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Theory and Modern Applications

# On the analysis of fractional diabetes model with exponential law

## Abstract

In this work, we study the diabetes model and its complications with the Caputo–Fabrizio fractional derivative. A deterministic mathematical model pertaining to the fractional derivative of the diabetes mellitus is discussed. The analytical solution of the diabetes model is derived by exerting the homotopy analysis method, the Laplace transform and the Padé approximation. Moreover, existence and uniqueness of the solution are examined by making use of fixed point theory and the Picard–Lindelof approach. Ultimately, for illustrating the obtained results some numerical simulations are performed.

## 1 Introduction

Nowadays, diabetes is world-wide a quiet epidemic heavily enlarging the charge of non-communicable diseases and generally stimulated by reducing the levels of activity and enhancing pervasiveness of obesity. Mainly, two types of diabetes are studied: Type 1 diabetes, too familiar as insulin dependent diabetes mellitus, attacking people below the age of 40 and representing 10 to 15 percent of the diabetic population. Then, Type II diabetes, previously recognized as non-insulin dependent diabetes mellitus, describing the majority (85 to 90 percent). Although in all age groups with the spreading epidemic of obesity, it is anticipated that in 10 year’s time, there will be additional children having Type II rather than having Type I; see [18]. In recent years many authors have studied different mathematical models to describe diabetes and related issues such as Boutayeb et al. [9], Mahataa et al. [10], Pandit et al. [11], Makroglou et al. [12] and others.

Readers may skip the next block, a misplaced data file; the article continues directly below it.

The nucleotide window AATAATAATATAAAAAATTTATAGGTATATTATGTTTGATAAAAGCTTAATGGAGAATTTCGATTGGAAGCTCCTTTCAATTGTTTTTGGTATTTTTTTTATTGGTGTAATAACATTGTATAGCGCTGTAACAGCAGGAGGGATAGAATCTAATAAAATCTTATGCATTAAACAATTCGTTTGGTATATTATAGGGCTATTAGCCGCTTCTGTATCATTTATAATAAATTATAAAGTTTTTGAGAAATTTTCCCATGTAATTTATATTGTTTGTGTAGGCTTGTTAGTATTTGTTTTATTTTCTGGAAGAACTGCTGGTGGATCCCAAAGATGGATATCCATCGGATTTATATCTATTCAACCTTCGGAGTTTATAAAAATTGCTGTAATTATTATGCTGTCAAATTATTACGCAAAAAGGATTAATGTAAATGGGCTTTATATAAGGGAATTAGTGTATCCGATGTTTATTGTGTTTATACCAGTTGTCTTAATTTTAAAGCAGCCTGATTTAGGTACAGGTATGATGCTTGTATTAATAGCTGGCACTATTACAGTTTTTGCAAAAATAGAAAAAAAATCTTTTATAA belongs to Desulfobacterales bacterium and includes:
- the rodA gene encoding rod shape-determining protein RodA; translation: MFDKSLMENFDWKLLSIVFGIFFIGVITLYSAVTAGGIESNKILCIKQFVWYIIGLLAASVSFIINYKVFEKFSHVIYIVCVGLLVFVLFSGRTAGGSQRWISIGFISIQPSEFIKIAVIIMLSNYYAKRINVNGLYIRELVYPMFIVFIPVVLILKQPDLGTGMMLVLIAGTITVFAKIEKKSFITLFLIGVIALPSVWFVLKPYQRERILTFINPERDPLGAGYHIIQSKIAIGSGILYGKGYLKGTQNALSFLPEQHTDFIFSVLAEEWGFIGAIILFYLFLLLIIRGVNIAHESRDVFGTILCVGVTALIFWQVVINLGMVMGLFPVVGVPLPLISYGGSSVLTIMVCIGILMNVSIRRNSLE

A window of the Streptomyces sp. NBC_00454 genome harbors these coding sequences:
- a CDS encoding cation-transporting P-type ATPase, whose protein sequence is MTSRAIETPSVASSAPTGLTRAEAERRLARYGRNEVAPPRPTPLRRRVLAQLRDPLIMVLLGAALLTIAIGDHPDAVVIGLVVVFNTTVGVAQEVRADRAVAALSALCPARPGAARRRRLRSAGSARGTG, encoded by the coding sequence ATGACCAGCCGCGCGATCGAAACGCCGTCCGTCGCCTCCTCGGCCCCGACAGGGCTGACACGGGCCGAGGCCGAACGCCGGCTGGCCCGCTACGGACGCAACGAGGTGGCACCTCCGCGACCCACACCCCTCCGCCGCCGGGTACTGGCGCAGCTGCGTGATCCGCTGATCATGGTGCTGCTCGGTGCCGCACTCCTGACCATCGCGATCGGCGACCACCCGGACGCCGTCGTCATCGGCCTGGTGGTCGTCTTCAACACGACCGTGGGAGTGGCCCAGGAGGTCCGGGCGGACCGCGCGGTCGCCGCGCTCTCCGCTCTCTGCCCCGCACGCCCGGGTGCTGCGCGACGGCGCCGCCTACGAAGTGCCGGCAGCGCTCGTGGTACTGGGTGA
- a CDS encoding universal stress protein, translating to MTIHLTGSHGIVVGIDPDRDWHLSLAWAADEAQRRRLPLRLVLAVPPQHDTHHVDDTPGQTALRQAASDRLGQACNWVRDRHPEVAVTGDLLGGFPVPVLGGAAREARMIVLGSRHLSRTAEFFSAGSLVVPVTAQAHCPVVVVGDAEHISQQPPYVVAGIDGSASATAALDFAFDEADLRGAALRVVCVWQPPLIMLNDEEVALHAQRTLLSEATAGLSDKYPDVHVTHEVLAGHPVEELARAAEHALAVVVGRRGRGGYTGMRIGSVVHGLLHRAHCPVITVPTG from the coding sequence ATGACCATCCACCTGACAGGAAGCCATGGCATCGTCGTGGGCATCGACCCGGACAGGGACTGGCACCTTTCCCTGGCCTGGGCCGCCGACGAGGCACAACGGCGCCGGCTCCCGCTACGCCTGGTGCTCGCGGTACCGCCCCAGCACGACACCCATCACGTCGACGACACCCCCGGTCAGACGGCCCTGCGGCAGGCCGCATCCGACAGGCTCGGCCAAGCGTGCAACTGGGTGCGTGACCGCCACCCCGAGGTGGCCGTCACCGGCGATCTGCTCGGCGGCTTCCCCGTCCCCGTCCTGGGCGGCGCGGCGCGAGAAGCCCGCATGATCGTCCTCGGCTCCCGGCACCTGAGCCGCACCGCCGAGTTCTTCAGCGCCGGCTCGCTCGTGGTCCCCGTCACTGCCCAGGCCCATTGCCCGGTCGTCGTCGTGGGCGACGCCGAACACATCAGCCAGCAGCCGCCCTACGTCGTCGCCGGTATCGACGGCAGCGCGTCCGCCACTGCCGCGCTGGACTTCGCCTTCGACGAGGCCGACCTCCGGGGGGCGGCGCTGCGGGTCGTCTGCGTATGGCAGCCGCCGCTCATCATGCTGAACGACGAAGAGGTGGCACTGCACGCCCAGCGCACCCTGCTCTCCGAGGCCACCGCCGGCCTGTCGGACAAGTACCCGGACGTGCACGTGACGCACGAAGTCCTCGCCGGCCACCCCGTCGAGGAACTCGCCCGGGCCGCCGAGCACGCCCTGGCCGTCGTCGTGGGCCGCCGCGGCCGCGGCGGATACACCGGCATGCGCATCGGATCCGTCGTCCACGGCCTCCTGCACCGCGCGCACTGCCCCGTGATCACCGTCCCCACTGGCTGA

It has been demonstrated by many scientists and mathematicians that fractional extensions of mathematical models of integer order represent the natural fact in a very systematic way such as in the approaches of Caputo [13], Podlubny [14], Miller and Ross [15], Baleanu et al. [16], Singh et al. [17, 18], Kumar et al. [19] and others. Lately, Caputo and Fabrizio [20] suggested an innovative idea of non-integer order derivative possessing non-singular kernel, and the authors in [21] described the additional characteristics. In the present article, we employ a newly found arbitrary order derivative to the diabetes model. The principal aim of the present article is to use a novel non-integer order derivative to study the diabetes model and present the details of uniqueness and existence of the solution of the diabetes model with the help of a fixed point theorem and the Picard–Lindelof approach.

In this work, we study the fractional diabetes model by applying the homotopy analysis transform method (HATM). The HATM is a new and well organized mixture of the HAM [2224] and standard Laplace transform technique [2529].